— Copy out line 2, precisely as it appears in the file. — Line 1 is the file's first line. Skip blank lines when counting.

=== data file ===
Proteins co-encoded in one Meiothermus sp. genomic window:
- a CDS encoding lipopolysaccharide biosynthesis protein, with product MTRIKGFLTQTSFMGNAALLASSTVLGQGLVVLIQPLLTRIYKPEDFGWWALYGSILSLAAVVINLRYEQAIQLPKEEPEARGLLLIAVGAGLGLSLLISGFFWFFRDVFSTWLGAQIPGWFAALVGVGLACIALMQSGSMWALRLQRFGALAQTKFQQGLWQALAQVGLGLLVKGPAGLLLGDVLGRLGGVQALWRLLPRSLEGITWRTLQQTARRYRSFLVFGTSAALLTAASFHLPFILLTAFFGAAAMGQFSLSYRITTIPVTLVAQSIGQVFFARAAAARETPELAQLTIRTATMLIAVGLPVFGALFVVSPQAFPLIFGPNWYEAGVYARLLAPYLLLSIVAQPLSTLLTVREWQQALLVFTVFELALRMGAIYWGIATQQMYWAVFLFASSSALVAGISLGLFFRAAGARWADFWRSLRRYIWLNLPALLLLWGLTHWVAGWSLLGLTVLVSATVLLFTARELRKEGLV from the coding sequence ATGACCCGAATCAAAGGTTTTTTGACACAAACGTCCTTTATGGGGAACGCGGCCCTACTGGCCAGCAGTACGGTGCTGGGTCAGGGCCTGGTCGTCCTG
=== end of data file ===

- a CDS encoding lipopolysaccharide biosynthesis protein, with product MTRIKGFLTQTSFMGNAALLASSTVLGQGLVVLIQPLLTRIYKPEDFGWWALYGSILSLAAVVINLRYEQAIQLPKEEPEARGLLLIAVGAGLGLSLLISGFFWFFRDVFSTWLGAQIPGWFAALVGVGLACIALMQSGSMWALRLQRFGALAQTKFQQGLWQALAQVGLGLLVKGPAGLLLGDVLGRLGGVQALWRLLPRSLEGITWRTLQQTARRYRSFLVFGTSAALLTAASFHLPFILLTAFFGAAAMGQFSLSYRITTIPVTLVAQSIGQVFFARAAAARETPELAQLTIRTATMLIAVGLPVFGALFVVSPQAFPLIFGPNWYEAGVYARLLAPYLLLSIVAQPLSTLLTVREWQQALLVFTVFELALRMGAIYWGIATQQMYWAVFLFASSSALVAGISLGLFFRAAGARWADFWRSLRRYIWLNLPALLLLWGLTHWVAGWSLLGLTVLVSATVLLFTARELRKEGLV from the coding sequence ATGACCCGAATCAAAGGTTTTTTGACACAAACGTCCTTTATGGGGAACGCGGCCCTACTGGCCAGCAGTACGGTGCTGGGTCAGGGCCTGGTCGTCCTG